Last night I had a big fight with Ulov (a Chinese friend) while discussing economic conditions in India vis-à-vis in China. I picked out a few studies which showed India as a better option. Ulov questioned the study itself and raised concerns over the quality of the study; he asked if the interviews were conducted correctly and with the right people. Another day, a friend of mine (manager at a CPG company and a consumer of market research findings) was concerned about some of the performance indices going down and questioned the reliability of such surveys. Though I was initially defensive, later I questioned myself, “Can we (market researchers) swear by our data?”.
Personally speaking, I do find instances when certain characteristics of a particular section of society, as reflected by data, do not make any sense. While researchers often blame it on interviewers (FYI-more than 90% of interviews conducted in India are face to face), data collectors/interviewers blame it on researchers. Speaking in an Indian context (as that’s where I get to work most) I feel that there are three sides to this problem and all are equally responsible for it; the three sides being the research agency, the client and the data collector.
First let’s take on clients. Clients often come up with vague requirements (say extremely long complex questionnaires) with even laughable amount of funds sanctioned for such studies. Let’s give a recent example of the impact of such acts; a lady in my neighbourhood had once been interviewed for a market research study for 1 hour and 15 minutes and in the end interviewer said “Thank You” and walked off. Another time she was given a 20 rupee soap for a similar study. After these two incidents she has sworn never ever to respond for any market research requests. She also asked her locality officials to prohibit any market research interviewer from entering their complex. Giving a 20 rupee soap or fake smile as a gift to a SEC A (upper class of society) for a questionnaire that took 75 minutes to complete is a ridiculous joke!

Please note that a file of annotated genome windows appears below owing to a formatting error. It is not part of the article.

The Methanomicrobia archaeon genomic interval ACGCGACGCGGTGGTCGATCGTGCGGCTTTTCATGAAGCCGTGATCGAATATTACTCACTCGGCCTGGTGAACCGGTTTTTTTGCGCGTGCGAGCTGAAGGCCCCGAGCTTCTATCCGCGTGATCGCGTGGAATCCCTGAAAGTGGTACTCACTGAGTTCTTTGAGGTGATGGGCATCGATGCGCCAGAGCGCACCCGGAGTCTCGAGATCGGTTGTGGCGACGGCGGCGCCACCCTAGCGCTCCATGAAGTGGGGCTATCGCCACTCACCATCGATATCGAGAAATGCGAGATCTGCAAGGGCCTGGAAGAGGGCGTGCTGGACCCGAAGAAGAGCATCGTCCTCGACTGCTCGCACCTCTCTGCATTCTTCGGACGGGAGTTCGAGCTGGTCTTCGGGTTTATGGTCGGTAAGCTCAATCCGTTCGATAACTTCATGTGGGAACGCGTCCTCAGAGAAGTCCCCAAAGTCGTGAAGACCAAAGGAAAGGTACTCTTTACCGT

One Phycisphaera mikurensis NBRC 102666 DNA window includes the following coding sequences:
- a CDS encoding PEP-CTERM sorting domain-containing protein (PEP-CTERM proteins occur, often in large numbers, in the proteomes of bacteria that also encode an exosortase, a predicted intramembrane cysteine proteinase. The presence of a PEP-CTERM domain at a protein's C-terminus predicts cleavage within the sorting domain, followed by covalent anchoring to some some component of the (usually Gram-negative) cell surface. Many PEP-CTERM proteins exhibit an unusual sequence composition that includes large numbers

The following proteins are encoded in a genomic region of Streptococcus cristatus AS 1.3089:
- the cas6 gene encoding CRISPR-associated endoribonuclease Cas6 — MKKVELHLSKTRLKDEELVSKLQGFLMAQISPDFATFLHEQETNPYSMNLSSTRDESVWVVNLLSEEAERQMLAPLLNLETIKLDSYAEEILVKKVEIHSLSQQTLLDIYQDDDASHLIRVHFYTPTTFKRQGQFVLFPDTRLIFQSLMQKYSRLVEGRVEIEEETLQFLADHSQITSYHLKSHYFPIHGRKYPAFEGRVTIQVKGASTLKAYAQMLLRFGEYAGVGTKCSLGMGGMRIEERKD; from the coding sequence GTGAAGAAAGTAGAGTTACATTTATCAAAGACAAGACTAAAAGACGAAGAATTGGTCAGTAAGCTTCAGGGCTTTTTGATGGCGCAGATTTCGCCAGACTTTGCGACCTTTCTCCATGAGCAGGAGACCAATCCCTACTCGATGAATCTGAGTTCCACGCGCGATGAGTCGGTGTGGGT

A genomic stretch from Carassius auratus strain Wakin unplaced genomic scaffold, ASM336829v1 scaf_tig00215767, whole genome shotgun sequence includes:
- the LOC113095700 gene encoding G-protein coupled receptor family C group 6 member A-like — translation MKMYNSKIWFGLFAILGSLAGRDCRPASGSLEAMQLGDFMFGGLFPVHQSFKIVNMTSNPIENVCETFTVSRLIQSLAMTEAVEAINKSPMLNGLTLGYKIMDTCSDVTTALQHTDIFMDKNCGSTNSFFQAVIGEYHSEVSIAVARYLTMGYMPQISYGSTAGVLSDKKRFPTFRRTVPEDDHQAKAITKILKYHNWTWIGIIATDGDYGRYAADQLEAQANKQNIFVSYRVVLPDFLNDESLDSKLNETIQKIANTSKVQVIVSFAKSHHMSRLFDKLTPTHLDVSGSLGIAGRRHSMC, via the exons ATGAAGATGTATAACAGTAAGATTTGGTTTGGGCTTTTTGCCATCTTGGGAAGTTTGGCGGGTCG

This is one of the reasons why SEC A respondents tend to avoid market research requests. If I place myself in the shoes of the respondent, I, too, will never entertain any such request. In fact, often I have seen that people who commission such studies, themselves have no idea of how long it takes for a questionnaire to execute and I wonder if they themselves would be willing to answer for so long and that too for a soap which they won’t prefer in the first place. There have been countless instances of colleagues telling me that respondents hate us (market researchers) but we never pay attention to such issues. I have often wondered as to what’s the point in asking a respondent beyond a point when you know that he/she would no longer be interested or have the energy to answer meaningfully. Why do our studies evoke emotions of hatred in people whom we derive our bread & butter from? Add to this what’s the point in carving out strategies out of such insights?
Now let’s put research agencies in the box. We as agencies are so mad on winning projects that we often become ‘Yes men’ to vague requests of clients. Plus add to it the towering pressure to win these bids that we reduce our quoted prices beyond the logic. In fact often the price at which we do business is quite laughable. Ashok Das (President, Market Research Society India) raised an interesting topic of low research costs in India at Best of India-ESOMAR 2012. Quoting ESOMAR’s global pricing report, he expressed concern about India having one of the cheapest research prices in the world. Honestly speaking, I don’t see any possibility of all agencies uniting together to solve this malice.
There needs to be other ways to differentiate our services and stop our products from becoming a commodity. Coming back to data collection, I feel that often researchers do not stress their brain cells in order to add a bit of ingenuity in devising ways for collecting data. Now given low costs and long questionnaires, data collectors add their spice to the already messed up Indian curry. Add to it, the falling quality of interviewers fuels the problem. I am a bit soft on interviewers as I believe that these are low cost manual laborers who are simply expected to do what’s being told to do; based on what’s being planned by researchers and clients. If the other two devise studies properly and place proper checks in place, 90% of the problem will be solved.
While I may have been a bit harsh in criticising my fellow colleagues and clients, which I in someway regret; I urge passionately to think about these issues with heart and mind at right place. If we don’t think about these issues (and many others like these), 10 years down the line, the MR industry won’t exist. Let’s sweat today for a brighter tomorrow.
PS – If anyone is hurt by my words, I can apologise personally. Yet I stand by my words as I am passionate about my industry and data quality is always a dear topic to me. Please note that these are my observations. I have not conducted any detailed study to substantiate these observations.